Definitions

from The American Heritage® Dictionary of the English Language, 4th Edition

  • n. The condition or quality of being necessary.
  • n. Something necessary: The necessities of life include food, clothing, and shelter.
  • n. Something dictated by invariable physical laws.
  • n. The force exerted by circumstance.
  • n. The state or fact of being in need.
  • n. Pressing or urgent need, especially that arising from poverty.
  • idiom of necessity As an inevitable consequence; necessarily.

from Wiktionary, Creative Commons Attribution/Share-Alike License

  • n. The quality or state of being necessary, unavoidable, or absolutely requisite.
  • n. The condition of being needy or necessitous; pressing need; indigence; want.
  • n. That which is necessary; a requisite; something indispensable.
  • n. That which makes an act or an event unavoidable; irresistible force; overruling power; compulsion, physical or moral; fate; fatality.
  • n. The negation of freedom in voluntary action; the subjection of all phenomena, whether material or spiritual, to inevitable causation; necessitarianism.
  • n. Greater utilitarian good; used in justification of a criminal act.
  • n. Indispensable requirements (of life).

from the GNU version of the Collaborative International Dictionary of English

  • n. The quality or state of being necessary, unavoidable, or absolutely requisite; inevitableness; indispensableness.
  • n. The condition of being needy or necessitous; pressing need; indigence; want.
  • n. That which is necessary; a necessary; a requisite; something indispensable; -- often in the plural.
  • n. That which makes an act or an event unavoidable; irresistible force; overruling power; compulsion, physical or moral; fate; fatality.
  • n. The negation of freedom in voluntary action; the subjection of all phenomena, whether material or spiritual, to inevitable causation; necessitarianism.

from The Century Dictionary and Cyclopedia

  • n. The condition or quality of being necessary or needful; the mode of being or of truth of that which is necessary; the impossibility of the contrary; the absolute character of a determination or limitation which is not merely without exception, but which would be so in any possible state of things; absolute constraint.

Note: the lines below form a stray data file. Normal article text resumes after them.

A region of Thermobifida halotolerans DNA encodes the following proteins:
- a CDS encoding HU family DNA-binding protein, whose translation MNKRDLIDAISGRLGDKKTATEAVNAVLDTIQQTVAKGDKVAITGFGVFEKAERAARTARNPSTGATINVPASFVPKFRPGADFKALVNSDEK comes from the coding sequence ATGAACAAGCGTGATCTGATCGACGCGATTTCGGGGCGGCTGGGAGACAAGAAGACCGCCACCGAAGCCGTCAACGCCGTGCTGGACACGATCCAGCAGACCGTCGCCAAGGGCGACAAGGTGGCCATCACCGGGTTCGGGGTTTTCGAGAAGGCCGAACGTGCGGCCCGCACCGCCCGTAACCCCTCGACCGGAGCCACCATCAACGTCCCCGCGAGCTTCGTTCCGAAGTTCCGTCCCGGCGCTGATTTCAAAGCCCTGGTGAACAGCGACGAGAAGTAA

• n. As applied to the human will, the opposite of liberty.
  • n. In philosophy, the inevitable determination of the human will by a motive or other cause. This is only a special use of the word in the free-will dispute. In philosophy generally, by the necessity of a cognition is properly meant a cognized necessity, or universality in reference to possible states of things; although some writers use the word to denote a constraint upon the power of thought.
  • n. A condition requisite for the attainment of any purpose; also, a necessary of life, without which life, or at least the life appropriate to one's station, would be impossible.
  • n. Want of the means of living; lack of the means to live as becomes one's station or is one's habit.
  • n. Extreme need, in general.
  • n. Business; something needful to be done.
  • n. Bad illicit spirit.
  • n. Synonyms Necessity, Need. Necessity is more urgent than need: a merchant may have need of more money in order to the most successful managing of his business; he may have a necessity for more cash in hand to avoid going into bankruptcy.